This is the twelfth entry in a nineteen part series that covers the construction of one of my saws from start to finish. For links to the other entries, please see the full chronological index. -Ed.
Shaping the back (spine)
We will start with a slotted spine. I have briefly covered my slotting setup in previous posts, and will go into more detail in the future.
At this point, the back is simply a length of brass or bronze bar with a slot cut into it. The first refinement is chamfering all four corners. I have tried this on my milling attachment, but it is both slow and inaccurate. Every little variation and twist in the bar shows up in the chamfer, so my current method is to file them by hand.
By setting the vise to 45 degrees, the chamfers will be at the same angle when I hold the file horizontal. All of the work is done by eye, with no layout lines. With chamfers this small, variations in width are easy to see.
Tilt the vise so that the jaws hold the back at 45 degrees.
Hogging off material with a large file.
Smooth the chamfer with a finer file (this is a lathe mill file).
If the chamfers are even, the slot will be centered on the flat edge.
All four corners chamfered.
Although the lamb’s tongue on the end of the back is an optional detail, most of my customers like it enough to order it. I am sometimes surprised that a detail that arose from covering up a mistake has become somewhat of a signature on my saws.
The lamb’s tongue is not difficult to make, but does require a bit of care and a steady hand to execute. As with so many other details, it is helpful to examine it from many angles to ensure that the lines look correct from all of them.
This is the template I use for the lamb’s tongue detail on the end of the back. It is made from spring steel, and was cut with the same files I will use to shape the brass.
Scribe the layout line.
The files I use, from top to bottom: lathe mill file, chainsaw file, and three-square needle file.
Showing the layout line.
Cut to the line with the chainsaw file.
Use the lathe mill file to shape the rest of the curve. This file has safe edges, which makes filing the point of inflection a little easier.
More work with the lathe mill file.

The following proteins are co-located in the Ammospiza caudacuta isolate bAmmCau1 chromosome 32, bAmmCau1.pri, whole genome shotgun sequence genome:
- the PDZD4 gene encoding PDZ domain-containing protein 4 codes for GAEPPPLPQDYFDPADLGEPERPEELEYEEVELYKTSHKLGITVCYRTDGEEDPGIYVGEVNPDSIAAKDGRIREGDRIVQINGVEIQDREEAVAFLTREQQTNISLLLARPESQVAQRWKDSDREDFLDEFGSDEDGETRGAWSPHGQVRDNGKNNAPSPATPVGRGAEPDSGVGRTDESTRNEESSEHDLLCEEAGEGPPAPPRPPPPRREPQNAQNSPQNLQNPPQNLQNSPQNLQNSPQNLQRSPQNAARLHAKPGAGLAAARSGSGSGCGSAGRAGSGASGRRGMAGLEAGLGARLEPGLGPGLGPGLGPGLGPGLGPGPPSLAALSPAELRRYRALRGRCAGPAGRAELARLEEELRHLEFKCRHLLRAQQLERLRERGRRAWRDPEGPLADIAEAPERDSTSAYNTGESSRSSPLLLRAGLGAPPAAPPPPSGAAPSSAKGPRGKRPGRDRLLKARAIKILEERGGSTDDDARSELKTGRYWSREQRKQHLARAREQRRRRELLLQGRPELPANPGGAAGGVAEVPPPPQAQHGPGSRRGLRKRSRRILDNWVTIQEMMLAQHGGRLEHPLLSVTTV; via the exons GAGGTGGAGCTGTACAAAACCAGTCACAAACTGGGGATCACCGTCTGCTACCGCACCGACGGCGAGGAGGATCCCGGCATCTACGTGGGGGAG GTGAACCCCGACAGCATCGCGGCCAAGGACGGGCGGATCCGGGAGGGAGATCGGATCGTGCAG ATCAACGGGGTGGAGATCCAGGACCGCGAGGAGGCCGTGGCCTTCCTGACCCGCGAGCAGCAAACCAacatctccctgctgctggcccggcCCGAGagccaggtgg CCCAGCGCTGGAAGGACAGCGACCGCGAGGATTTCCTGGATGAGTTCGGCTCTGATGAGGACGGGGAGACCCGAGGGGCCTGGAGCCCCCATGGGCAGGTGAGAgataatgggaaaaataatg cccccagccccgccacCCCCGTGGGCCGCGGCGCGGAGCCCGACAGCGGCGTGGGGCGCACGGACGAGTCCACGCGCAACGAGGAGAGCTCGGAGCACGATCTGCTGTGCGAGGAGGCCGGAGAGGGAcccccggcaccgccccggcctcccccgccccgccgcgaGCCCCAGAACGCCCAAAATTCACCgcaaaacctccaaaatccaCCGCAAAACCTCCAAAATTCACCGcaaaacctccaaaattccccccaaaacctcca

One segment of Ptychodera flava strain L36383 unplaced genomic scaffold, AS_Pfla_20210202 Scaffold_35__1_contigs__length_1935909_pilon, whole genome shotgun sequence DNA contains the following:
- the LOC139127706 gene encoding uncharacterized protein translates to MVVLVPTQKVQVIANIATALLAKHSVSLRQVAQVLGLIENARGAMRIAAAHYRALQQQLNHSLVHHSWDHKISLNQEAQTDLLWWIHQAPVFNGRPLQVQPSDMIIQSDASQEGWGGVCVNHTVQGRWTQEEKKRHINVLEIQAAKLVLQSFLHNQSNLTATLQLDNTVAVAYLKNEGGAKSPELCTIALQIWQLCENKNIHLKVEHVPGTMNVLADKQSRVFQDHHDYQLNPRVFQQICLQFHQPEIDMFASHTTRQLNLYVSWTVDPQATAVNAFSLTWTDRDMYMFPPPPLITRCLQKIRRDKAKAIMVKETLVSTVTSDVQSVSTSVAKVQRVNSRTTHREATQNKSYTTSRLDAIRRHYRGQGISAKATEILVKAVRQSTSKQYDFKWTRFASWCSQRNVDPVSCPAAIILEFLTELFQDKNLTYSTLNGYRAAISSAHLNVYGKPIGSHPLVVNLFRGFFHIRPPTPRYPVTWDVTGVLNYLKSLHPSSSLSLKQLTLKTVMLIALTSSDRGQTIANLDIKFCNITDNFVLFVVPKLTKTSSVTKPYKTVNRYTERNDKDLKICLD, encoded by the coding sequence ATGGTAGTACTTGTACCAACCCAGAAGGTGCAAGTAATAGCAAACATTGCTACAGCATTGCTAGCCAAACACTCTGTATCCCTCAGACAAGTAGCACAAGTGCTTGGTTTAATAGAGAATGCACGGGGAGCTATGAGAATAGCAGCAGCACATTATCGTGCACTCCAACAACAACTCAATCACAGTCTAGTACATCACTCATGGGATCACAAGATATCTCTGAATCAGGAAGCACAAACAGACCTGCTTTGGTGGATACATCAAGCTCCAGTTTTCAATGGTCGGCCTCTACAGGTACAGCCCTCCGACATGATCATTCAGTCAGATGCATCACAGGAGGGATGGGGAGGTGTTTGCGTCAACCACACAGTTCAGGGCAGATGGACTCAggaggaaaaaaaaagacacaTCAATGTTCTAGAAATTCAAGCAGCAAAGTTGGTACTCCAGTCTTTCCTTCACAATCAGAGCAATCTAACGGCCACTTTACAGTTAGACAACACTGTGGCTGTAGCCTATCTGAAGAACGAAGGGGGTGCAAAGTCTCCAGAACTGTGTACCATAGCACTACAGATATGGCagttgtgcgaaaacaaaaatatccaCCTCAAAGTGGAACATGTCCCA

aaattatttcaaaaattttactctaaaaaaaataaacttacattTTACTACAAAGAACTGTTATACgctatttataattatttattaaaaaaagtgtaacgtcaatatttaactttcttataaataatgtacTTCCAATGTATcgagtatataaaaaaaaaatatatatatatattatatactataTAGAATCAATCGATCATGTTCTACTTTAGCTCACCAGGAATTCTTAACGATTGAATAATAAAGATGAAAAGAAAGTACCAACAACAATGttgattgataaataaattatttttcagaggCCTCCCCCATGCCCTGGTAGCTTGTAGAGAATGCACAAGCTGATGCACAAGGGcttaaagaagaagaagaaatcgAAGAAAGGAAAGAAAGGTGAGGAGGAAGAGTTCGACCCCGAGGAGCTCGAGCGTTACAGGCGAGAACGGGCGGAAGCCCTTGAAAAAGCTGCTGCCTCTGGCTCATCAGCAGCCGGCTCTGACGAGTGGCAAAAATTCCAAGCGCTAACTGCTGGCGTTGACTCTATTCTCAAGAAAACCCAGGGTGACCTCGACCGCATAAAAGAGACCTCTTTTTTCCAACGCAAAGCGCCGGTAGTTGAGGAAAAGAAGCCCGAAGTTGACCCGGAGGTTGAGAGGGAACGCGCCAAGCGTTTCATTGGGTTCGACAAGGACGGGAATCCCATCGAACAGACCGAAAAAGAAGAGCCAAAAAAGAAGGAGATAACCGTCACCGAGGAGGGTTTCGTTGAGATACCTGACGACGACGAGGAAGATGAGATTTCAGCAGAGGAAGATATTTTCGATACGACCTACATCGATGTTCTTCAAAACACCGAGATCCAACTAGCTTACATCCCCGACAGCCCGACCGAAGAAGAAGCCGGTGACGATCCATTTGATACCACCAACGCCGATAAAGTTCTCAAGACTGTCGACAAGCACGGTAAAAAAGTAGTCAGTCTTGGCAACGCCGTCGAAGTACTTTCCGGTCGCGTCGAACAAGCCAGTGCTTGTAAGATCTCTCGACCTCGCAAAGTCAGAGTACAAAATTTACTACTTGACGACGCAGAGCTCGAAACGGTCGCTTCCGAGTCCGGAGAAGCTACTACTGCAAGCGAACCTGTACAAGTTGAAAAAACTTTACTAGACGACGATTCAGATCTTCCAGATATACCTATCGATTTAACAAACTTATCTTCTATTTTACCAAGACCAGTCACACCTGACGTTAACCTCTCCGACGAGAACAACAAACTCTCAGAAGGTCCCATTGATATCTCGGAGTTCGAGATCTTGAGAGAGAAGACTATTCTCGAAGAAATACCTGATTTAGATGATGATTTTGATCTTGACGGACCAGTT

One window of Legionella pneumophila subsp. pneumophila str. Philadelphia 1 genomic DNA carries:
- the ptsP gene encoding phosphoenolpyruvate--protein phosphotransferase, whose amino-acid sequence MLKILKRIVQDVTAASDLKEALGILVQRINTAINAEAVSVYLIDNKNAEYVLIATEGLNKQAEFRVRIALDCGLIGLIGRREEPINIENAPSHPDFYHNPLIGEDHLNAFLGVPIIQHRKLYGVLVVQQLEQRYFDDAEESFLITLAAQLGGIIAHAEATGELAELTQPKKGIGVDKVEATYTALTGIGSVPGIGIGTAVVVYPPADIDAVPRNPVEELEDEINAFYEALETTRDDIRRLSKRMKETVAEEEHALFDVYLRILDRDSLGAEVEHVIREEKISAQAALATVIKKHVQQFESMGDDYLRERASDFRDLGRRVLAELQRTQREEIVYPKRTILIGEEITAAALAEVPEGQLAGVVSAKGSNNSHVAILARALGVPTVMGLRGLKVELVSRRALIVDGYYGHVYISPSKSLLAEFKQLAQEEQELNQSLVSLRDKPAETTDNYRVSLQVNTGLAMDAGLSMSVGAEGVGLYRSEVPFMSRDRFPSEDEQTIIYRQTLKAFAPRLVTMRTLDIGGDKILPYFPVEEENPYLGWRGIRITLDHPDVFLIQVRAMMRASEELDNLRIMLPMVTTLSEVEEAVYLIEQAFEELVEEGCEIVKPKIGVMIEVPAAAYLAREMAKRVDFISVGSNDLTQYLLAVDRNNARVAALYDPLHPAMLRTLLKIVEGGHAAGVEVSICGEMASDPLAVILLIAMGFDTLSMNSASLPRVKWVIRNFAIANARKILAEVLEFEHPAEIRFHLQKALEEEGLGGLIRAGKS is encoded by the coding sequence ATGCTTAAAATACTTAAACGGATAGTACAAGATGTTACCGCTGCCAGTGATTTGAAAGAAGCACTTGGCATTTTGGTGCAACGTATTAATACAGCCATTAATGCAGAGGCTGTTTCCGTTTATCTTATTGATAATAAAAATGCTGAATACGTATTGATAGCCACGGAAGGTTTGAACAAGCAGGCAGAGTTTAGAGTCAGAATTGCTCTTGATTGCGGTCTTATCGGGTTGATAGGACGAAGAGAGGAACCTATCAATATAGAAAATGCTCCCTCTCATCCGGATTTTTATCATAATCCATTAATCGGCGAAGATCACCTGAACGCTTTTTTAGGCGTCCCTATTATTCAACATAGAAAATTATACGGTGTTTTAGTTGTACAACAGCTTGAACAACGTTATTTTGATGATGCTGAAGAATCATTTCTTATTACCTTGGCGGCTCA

Still more work with the lathe mill file.
And yet more work with it…
…until the profile is shaped.
A quick check from various vantage points to ensure the curve is perpendicular to the sides.
Begin filing the chamfer on the concave portion of the curve with the chainsaw file.
File the convex portions of the curve with the lathe mill file. I don’t show the three-square file in use, but it works well in this area to clean up any little imperfections.
This is the easy part of the chamfer.
The completed chamfer. It should be a consistent width or thickness as it follows the curve.
Check from this angle (and from the top) for consistency. The slot needs to be centered on the flat section, and the chamfers need to be a consistent width as they follow the curves.
Only after successfully shaping the lamb’s tongue do I trim the back to its final length. This gives me an opportunity to correct a mistake by beginning anew on the detail.
Slip the blade into the spine, then place them into the handle.
Measure the amount that needs to be trimmed from the other end. Remember that the back should overhang the blade by about 1/16″, so the length to be trimmed is about 1/16″ less than the current overhang.
Transfer this measurement to the other end of the back.
Scribe a cutoff line.
Cut to length with a hacksaw.
Clean the cut and deburr with a file.
Finally, I stamp each back with its serial number.
Stamp the serial number into the end, where it will be hidden inside the handle.